Too much liquid – be sure to squeeze out as much liquid as possible before seasoning the potatoes.  

Do I need a food processor to shred the potatoes?

No, you can also use a hand shredder to shred the potatoes.

What is the difference between hash browns and potatoes?

Hash browns are shredded, seasoned, and baked or fried potatoes.

How do you shred potatoes?

Most food processors have an attachment for shredding potatoes, making light work of this process, but if you do not have a food processor, use a box grater. It takes a little more effort but is very doable and is the method used before the food processor came into existence.

Can you fry hash browns?

Yes, absolutely. It is probably the most common way to make hash browns.

Why bake the hash browns?

Baking requires less oil. In fact, if using parchment paper, you can make do without oil. We use a little oil for flavor in our hash browns.

Can you freeze hash browns?

Yes, you can freeze hash browns and reheat them later.

Can you add onion to your hash browns?

Yes, many do. Shred an onion along with the potatoes, which gives a very nice onion flavor. Be sure to remove as much moisture as possible before baking.

Why did you not use onion in your hash browns?

We chose not to use onion in these hash browns because the onion adds significant moisture content. We wanted our hash browns to be crispy, so we used dried onion powder instead. Feel free to use a fresh onion; just make sure to squeeze as much moisture out as possible.

Are Hash Browns Healthy?

Hash browns are not as healthy as plain potatoes. But we have dramatically reduced the unhealthy additions to make this a healthier hash brown version.

What is the difference between Russet Potatoes and Idaho Potatoes?

Idaho potatoes are grown in Idaho. There are several varieties of Russet Potatoes.

What to look for when you buy potatoes?

Look for firm potatoes with smooth skin, without soft spots or sprouts. Avoid wrinkled or green potatoes.

How do I store potatoes?

  • Potatoes are best stored in a dark, dry, and cool place. Store in burlap, paper bags, or cardboard boxes.
  • If stored at room temperature, eat within a week or two.
  • The fridge is not an ideal place to store potatoes.

How do I remove moisture from the shredded potatoes?

Squeeze the potatoes after soaking or rinsing. If desired, use paper or linen towel to help.

What is my favorite potato?

Yukon Gold

Looking for more tasty breakfast recipes? Try my creamy homemade cashew butter recipe or my fluffy vegan pancakes.

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Baked Hash Browns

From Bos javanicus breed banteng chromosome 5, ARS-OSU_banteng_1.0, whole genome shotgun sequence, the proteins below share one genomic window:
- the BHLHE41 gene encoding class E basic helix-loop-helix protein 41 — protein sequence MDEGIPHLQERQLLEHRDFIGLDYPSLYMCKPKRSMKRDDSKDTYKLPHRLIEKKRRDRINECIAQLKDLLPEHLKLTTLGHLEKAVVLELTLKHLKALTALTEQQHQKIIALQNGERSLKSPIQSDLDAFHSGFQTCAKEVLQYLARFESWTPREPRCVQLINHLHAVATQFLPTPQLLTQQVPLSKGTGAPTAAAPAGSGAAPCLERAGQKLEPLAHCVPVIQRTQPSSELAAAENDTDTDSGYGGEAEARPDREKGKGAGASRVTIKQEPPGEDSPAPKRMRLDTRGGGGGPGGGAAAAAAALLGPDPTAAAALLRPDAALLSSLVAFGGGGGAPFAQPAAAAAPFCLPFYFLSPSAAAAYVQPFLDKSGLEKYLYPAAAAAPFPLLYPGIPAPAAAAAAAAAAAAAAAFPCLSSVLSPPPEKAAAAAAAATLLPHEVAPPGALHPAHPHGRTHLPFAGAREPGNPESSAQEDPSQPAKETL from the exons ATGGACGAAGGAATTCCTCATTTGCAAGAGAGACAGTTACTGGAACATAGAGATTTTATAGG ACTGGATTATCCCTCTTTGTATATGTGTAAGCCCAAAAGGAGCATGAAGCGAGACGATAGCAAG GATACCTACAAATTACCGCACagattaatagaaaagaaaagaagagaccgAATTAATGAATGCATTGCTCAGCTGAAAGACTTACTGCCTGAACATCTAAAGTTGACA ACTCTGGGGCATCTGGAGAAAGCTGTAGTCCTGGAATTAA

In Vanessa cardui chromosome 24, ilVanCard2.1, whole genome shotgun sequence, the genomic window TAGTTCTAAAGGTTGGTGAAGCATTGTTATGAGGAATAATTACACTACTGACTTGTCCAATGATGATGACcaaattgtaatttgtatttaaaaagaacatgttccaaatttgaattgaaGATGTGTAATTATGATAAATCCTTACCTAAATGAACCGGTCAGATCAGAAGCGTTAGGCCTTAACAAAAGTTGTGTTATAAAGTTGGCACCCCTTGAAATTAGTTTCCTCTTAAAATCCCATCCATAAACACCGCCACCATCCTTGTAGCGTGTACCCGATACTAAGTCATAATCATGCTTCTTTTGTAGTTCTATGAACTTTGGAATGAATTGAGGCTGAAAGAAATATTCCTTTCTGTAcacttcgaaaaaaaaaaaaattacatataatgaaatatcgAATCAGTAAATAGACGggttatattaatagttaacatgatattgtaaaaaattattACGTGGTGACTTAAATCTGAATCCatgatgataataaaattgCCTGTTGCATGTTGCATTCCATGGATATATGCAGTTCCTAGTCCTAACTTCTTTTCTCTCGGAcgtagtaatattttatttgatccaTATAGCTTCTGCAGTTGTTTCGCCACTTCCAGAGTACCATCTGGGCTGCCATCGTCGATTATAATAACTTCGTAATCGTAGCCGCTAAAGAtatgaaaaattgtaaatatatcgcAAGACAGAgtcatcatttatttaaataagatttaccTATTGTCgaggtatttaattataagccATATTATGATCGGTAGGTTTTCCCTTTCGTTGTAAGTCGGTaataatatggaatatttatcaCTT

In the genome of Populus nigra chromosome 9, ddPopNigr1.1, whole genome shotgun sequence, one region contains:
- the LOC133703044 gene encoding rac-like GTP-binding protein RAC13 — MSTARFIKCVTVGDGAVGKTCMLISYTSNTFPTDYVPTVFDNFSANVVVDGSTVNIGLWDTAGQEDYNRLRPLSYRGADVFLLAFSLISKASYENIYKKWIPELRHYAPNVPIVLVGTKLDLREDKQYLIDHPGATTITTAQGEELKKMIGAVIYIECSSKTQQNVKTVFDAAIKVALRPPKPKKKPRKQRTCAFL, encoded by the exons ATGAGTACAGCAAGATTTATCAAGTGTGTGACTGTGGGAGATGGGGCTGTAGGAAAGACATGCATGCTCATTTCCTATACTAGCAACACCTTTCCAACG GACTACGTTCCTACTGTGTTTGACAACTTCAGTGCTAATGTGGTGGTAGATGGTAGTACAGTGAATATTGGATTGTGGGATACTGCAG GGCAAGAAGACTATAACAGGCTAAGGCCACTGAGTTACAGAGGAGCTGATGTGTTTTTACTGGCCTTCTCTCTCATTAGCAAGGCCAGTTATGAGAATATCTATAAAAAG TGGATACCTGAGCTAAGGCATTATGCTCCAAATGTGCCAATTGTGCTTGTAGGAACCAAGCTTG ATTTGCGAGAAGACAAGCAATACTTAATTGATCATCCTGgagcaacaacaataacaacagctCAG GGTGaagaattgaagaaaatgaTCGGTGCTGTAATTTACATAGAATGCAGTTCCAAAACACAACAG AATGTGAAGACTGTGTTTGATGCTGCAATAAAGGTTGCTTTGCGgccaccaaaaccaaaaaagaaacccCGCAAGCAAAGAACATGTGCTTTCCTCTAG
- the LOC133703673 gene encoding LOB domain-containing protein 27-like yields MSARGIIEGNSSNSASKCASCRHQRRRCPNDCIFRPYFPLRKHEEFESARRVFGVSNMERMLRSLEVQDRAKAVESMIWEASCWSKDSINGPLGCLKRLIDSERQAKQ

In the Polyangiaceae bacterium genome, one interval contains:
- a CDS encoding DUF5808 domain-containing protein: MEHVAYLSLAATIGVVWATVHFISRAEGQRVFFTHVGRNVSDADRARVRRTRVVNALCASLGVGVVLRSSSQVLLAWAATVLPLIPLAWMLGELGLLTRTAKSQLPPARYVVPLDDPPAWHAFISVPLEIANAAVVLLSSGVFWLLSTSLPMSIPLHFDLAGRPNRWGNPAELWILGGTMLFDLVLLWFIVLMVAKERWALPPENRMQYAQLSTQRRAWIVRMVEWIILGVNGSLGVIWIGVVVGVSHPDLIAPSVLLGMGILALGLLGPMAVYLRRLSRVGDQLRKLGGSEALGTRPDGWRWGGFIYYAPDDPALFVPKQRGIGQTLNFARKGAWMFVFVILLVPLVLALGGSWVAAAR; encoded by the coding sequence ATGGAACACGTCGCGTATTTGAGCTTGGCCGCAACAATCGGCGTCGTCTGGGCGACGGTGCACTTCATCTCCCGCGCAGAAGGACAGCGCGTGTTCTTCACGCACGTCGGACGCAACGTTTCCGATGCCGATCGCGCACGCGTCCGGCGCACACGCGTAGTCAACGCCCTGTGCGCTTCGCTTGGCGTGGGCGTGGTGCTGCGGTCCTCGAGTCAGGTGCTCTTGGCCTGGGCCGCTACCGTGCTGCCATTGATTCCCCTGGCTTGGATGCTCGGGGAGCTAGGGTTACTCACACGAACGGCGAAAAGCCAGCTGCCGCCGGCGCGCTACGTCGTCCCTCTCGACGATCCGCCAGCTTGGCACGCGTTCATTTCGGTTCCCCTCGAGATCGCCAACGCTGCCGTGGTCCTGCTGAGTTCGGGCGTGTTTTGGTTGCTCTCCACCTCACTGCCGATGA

5 Stars 4 Stars 3 Stars 2 Stars 1 Star 5 from 2 reviews
  • Author: Chef Ani
  • Yield: 12 round Hash Browns 1x


Here is a wonderful Crispy Baked Hash Brown recipe to add to the breakfast/brunch menu. These hash browns are crunchy on the outside, soft on the inside, and oh so delicious. My family loves potatoes, and these hash browns are a spectacular addition to a great breakfast.


  • 2 1/2 pounds potatoes
  • 1 tablespoon olive oil
  • 2 teaspoons onion powder
  • 1 1/2 teaspoon garlic powder
  • 1 teaspoon dried dill
  • 3/41 teaspoon sea salt


  • Preheat oven to 400F
  • Start by washing and peeling the potatoes. Shred the potatoes in a food processor, or if you do not have a food processor, use a box grater. Once grated, rinse the potatoes thoroughly until the water runs nearly clear and the excess starch is removed. Squeeze as much liquid out of the potatoes as possible. This is a crucial step for crispy hash browns.
  • Add olive oil, onion powder, garlic powder, dill, and sea salt to the shredded and already squeezed potatoes. Stir to combine. It may be helpful to use your hands to be sure everything is thoroughly mixed.
  • Using about 1/4 cup shredded potato mixture for each patty, place on a parchment-paper lined baking tray. If using a ring mold, press down the patty as much as possible before removing the mold. If you do not have a ring mold. Place 1/4 cup packed shredded potatoes on the lined baking tray. Press with a spatula.
  • Bake for 30 minutes. Gently flip each round using a spatula. Return to the oven and bake for an additional 15-20 minutes.
  • Serve with plant-based sour cream and fresh herbs.


1. HuffPost, Back to Basics: The Science of Frying

2. BBC, Oxidation of Food